MemoQ was set up to work as a simple but smart machine translation tool for Planco, producing translated documents in a matter of minutes. With a regularly updated memoQ termbase containing the conjugated forms of all our words, the translation process can rely on the Fragment Assembly functionality to convert the English text into Planco. This is a highly automated process, with minimal human verification and intervention needed.
What kind of text is normally translated into Planco?
At the moment, this process is primarily used for translating dialogue lines that would then be recorded for the visitors and staff members of the park. Since it is rather challenging to find voice talents who are close to native speakers of Planco, an additional step was added to simply performing an English to Planco translation: converting the Planco lines into something that can be read out fluently even by those who are not familiar with the language. This was achieved by adding another, this time fully automated translation step to convert the Planco output into the recording script.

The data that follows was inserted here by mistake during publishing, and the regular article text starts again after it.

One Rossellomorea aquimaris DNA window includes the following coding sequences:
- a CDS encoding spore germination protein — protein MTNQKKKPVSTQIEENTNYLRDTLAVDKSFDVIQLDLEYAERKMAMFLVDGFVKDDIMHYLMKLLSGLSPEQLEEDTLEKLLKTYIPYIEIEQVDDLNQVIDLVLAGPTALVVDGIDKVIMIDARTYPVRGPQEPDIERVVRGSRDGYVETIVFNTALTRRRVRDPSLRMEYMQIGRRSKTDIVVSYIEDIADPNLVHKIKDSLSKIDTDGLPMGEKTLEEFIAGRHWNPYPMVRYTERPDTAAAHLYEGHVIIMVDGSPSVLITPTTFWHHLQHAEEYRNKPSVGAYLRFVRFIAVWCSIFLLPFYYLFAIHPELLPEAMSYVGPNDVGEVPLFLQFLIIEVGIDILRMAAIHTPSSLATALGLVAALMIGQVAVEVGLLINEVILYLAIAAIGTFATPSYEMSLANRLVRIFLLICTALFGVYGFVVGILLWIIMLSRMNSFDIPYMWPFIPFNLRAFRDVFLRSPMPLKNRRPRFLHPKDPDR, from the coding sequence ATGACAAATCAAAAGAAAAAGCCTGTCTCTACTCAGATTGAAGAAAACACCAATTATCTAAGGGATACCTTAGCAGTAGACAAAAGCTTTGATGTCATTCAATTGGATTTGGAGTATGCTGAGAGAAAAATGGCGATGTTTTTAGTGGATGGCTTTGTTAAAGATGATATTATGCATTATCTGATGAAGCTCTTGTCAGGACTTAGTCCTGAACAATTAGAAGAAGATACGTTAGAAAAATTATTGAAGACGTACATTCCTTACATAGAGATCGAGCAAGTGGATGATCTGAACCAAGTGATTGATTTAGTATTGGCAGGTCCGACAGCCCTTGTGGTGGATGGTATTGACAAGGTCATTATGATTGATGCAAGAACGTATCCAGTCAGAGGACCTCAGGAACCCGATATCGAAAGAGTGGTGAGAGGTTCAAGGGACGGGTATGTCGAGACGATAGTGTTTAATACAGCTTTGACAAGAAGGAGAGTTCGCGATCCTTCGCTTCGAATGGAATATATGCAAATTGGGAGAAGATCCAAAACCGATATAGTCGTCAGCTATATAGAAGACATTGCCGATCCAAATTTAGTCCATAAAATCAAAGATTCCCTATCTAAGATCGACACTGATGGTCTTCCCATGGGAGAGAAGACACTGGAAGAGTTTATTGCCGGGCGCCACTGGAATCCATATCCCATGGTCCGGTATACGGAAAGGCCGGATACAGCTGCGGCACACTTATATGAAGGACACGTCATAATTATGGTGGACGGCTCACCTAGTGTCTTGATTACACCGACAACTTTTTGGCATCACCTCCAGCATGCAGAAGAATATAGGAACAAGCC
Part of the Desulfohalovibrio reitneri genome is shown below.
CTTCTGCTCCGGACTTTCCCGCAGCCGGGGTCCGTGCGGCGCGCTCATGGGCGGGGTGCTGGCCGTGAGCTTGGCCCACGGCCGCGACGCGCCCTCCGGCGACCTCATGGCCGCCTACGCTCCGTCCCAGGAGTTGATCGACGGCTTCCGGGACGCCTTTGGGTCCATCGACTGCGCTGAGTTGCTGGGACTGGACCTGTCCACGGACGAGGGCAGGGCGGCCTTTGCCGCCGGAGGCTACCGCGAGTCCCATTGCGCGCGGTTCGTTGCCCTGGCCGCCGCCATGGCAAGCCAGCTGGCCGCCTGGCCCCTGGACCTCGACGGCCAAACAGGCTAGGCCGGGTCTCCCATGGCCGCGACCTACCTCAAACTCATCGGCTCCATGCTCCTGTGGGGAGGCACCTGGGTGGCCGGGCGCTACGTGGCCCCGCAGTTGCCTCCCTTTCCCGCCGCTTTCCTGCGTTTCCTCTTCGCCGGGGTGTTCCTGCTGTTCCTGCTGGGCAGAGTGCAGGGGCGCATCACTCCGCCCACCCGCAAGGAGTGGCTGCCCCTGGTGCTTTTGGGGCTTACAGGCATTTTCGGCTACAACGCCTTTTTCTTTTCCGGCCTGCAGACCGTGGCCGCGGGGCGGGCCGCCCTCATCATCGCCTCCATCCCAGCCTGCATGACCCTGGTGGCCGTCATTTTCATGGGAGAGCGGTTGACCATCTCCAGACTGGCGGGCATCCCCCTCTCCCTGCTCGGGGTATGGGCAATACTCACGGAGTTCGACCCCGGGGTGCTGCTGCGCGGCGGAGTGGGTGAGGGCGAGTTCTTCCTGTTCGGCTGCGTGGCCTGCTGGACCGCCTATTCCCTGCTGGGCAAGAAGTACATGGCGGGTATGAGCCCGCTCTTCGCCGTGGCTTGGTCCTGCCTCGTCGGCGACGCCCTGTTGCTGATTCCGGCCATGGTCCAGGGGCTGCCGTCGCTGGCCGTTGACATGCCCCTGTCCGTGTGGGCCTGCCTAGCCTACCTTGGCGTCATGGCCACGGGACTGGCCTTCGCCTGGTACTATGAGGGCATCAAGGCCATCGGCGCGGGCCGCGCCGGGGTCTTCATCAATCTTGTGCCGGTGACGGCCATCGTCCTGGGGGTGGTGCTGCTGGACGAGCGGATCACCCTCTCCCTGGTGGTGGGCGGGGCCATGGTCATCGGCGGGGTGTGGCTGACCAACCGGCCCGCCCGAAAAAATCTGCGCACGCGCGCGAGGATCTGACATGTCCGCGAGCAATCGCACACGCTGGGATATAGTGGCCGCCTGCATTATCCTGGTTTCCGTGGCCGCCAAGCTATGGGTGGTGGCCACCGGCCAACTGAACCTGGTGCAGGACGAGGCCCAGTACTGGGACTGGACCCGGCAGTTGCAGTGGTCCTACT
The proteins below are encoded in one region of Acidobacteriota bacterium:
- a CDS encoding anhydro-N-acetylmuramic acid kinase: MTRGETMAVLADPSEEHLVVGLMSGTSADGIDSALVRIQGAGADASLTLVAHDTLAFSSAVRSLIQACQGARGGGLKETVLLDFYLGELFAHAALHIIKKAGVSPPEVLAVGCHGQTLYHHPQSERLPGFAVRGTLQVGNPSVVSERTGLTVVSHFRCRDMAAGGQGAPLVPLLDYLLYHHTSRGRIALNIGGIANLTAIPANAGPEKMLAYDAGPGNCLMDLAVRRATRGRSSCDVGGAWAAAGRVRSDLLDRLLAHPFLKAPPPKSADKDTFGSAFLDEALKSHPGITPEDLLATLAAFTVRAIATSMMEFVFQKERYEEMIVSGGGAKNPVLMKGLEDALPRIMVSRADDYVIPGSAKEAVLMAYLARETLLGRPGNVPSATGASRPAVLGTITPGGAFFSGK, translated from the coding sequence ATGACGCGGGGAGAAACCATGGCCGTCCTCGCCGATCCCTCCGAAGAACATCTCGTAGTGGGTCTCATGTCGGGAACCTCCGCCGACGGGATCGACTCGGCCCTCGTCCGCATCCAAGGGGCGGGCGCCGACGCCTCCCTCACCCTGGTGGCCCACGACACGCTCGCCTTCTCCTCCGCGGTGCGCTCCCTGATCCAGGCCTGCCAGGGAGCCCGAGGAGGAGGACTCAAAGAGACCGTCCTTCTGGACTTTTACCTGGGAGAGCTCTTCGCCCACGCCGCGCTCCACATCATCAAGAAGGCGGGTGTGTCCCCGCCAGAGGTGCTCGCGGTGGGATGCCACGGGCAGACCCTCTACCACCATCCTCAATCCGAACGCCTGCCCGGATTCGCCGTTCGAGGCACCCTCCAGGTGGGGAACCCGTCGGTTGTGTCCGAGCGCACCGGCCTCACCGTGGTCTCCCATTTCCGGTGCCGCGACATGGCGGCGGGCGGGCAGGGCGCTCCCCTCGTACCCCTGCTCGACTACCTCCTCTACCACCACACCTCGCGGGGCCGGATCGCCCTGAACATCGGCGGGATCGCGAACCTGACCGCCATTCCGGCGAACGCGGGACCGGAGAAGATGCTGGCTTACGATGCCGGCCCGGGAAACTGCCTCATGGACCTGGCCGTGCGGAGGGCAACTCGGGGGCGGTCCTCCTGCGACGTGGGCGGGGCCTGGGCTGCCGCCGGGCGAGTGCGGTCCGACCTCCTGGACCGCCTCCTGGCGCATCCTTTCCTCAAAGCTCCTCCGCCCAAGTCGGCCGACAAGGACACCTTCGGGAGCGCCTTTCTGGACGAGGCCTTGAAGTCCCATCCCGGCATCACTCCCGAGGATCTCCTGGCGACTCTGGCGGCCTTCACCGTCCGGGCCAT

The official Planet Coaster website was also available in Planco, and all the new announcements were translated alongside the rest of the supported languages, though this has been discontinued since the website was redesigned last year. Nevertheless, the Planco glossary is still published on the new website and available for anyone to have a look at and is available for the community for building non-commercial custom widgets, such as Planco translators.
Creating, maintaining, and using a constructed language requires collaboration across multiple departments at the studio, so that Game Design, Audio, and Localization can each provide their unique expertise and contribute to making the Planco language something special. Concept artists and 3D modelers have also been brilliant at embracing the language and decorating the game worlds with Planco usage.
The conclusion is that a bespoke language can be hugely influential in building a tangible endearment between character and player. This being said, building a language from scratch is a big endeavor and requires a well-thought-out process from the get-go, to support the growth of the vocabulary in terms of size and complexity.